Multi-effects units have been vital components of the casual guitarist's toolkit for decades. Rather than committing to expensive pedals that only accomplish a single task, a near-infinite variety of units from brands like Boss, DigiTech and Line 6 give budding musicians the flexibility of endless tone options in a compact package. The tradeoff usually involves some amount of downgrade in sound quality and ease of use, or the design of the actual unit itself. This is fine if you're looking for something to noodle around with in your bedroom or living room, but a noticeable trend amongst popular units from those brands is that oftentimes they're damn ugly.

The Boss GT-10: Not pretty. (Boss)
The Boss GT-10: Not pretty. (Boss)

Of the three big brands mentioned above, Line 6 deserves the most credit for designing multi-effects units that are palatable for impatient tone snobs, via their super popular POD series. Originating in 1998 as a weird bean-shaped unit, the POD did away with massive devices loaded with knobs and switches in favor of smaller units tailored for tabletop use.


Technology has advanced quite a bit in the past two decades, with bluetooth and optical connections having since become cheap enough to integrate into consumer grade units at a low cost. These ideas converge wonderfully in Line 6's AMPLIFi TT ($150), which builds upon the POD by creating a stylish, low-profile unit that lets guitarists plug into their sound system instead having to lug an amplifier out of the basement every time they want to ditch the headphones.

Housed in a sleek black and red box the size of an old alarm clock, the AMPLIFi TT is designed to integrate seamlessly into a modern entertainment system that may feature little else than a soundbar and an Apple TV or Amazon Echo. As far as aesthetics go, this is a major step up from both the bulky studio-grade rack mount units at the top end of the POD lineup as well as the traditional footswitch-based devices at the bottom. Simply put, no one will notice its presence unless they know what they're looking at, which is a commendable upgrade from the mess of cables even one such unit can create.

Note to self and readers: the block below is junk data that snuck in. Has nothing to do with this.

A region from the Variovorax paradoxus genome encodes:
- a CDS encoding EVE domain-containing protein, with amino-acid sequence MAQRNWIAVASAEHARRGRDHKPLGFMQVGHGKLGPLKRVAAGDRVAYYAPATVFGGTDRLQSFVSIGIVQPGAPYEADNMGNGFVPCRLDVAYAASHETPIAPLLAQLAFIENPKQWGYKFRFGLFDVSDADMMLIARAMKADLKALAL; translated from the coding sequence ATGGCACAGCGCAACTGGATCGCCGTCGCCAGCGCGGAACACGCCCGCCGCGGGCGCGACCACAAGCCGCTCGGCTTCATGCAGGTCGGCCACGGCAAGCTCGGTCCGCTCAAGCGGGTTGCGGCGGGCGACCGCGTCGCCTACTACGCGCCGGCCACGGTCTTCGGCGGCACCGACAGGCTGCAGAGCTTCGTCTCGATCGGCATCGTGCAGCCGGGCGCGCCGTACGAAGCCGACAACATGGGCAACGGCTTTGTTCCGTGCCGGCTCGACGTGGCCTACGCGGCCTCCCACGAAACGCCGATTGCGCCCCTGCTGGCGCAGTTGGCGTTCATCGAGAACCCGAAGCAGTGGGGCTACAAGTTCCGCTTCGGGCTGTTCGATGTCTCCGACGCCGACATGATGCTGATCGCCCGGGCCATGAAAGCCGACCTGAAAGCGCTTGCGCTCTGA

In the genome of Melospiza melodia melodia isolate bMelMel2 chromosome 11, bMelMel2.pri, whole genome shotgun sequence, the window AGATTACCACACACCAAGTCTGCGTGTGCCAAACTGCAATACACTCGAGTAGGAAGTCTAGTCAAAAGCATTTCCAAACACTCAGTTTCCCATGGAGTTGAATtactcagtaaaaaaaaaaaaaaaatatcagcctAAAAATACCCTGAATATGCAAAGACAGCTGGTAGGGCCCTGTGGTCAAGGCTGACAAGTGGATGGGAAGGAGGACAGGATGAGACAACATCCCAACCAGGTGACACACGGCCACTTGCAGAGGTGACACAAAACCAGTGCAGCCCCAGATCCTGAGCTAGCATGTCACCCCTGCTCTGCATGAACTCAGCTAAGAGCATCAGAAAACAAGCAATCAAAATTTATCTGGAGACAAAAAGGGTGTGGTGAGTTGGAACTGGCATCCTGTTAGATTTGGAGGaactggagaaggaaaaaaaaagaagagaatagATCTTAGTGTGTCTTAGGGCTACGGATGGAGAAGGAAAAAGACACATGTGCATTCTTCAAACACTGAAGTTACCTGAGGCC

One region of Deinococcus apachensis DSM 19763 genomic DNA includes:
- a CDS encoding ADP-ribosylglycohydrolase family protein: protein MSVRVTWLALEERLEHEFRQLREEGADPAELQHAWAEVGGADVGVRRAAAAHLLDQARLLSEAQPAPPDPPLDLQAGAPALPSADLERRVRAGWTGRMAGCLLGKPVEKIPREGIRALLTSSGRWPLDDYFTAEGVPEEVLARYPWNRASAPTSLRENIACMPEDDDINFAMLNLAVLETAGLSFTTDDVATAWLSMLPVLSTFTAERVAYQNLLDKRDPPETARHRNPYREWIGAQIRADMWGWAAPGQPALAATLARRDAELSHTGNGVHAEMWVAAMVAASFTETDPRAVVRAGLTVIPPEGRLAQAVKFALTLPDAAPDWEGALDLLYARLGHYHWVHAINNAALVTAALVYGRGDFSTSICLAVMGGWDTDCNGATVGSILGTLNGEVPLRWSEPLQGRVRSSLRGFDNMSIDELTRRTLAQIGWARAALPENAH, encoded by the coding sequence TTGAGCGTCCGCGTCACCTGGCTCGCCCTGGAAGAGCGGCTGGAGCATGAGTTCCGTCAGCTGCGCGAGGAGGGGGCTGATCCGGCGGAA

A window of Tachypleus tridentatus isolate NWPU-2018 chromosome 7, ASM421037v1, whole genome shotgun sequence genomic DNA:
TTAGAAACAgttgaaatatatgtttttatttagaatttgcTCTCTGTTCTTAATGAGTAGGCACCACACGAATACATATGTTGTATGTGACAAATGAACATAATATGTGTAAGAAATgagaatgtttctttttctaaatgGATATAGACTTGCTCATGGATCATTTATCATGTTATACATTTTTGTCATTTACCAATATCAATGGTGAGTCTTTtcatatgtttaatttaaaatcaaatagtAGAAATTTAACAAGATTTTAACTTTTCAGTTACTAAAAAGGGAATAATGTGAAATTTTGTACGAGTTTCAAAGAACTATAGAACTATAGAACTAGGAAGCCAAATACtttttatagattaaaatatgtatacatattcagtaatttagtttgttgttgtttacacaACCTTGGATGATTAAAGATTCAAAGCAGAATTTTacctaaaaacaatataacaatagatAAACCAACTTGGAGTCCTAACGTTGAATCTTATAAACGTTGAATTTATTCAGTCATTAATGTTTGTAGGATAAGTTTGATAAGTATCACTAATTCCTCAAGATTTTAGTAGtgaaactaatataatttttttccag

The AMPLIFi TT (Line 6)
The AMPLIFi TT (Line 6)

Simple output connections for optical stereo, dual RCA, ¼" and USB are found on the back. The latter can be used to plug into a computer and use the AMPLIFi TT as an audio interface as well for deeper tone editing via Line 6's proprietary software. However, the alternate approach to this process is where you'll find the AMPLIFi TT's most interesting feature.


Rather than litter the front of the interface with controls beyond vital parameters like drive and volume, Line 6 has a free smartphone app that links to the device to turn the virtual knobs on an impressive array of stompboxes and amp models. Looking for a shimmering tone, a la Captured Tracks bands like Beach Fossils? Thumb through the app for a chorus pedal, dial in a Fender Deluxe Reverb amp, adjust said reverb until your guitar sounds underwater and you're in business. Trying to thrash like a screamo band? Fire up a noise gate, a compressor and a Mesa Dual Rectifier and you're ready to djent within no time.

Though it's no substitute for a vintage tube amp, the AMPLIFi TT sounded great plugged in to my Sony soundbar via the optical output. Tones heavy on midrange burst to life and retained the dynamics lots of cheaper units stamp out of your natural playing style. Bass-heavy tones like the aforementioned shredder sound rarely peaked so hard as to raise concern of blown speakers. With enough reverb and a bong hit or two, you're just a few knob-turns away from turning your living room into a wash of ambient sound so dense it would make Sigur Ros blush.

With the holidays just a week away, the AMPLIFi TT would make an awesome addition to the domicile of the guitar geek in your life who prefers to keep their rig tidy and compact. It's simple to dial in quality tones, sounds above average compared to the competition, and makes the process of picking up a guitar and nerding out for a few minutes here and there unbelievably simple. You won't hear it on a platinum-selling record any time soon, but the possibilities it unlocks for bedroom shredders are seemingly endless.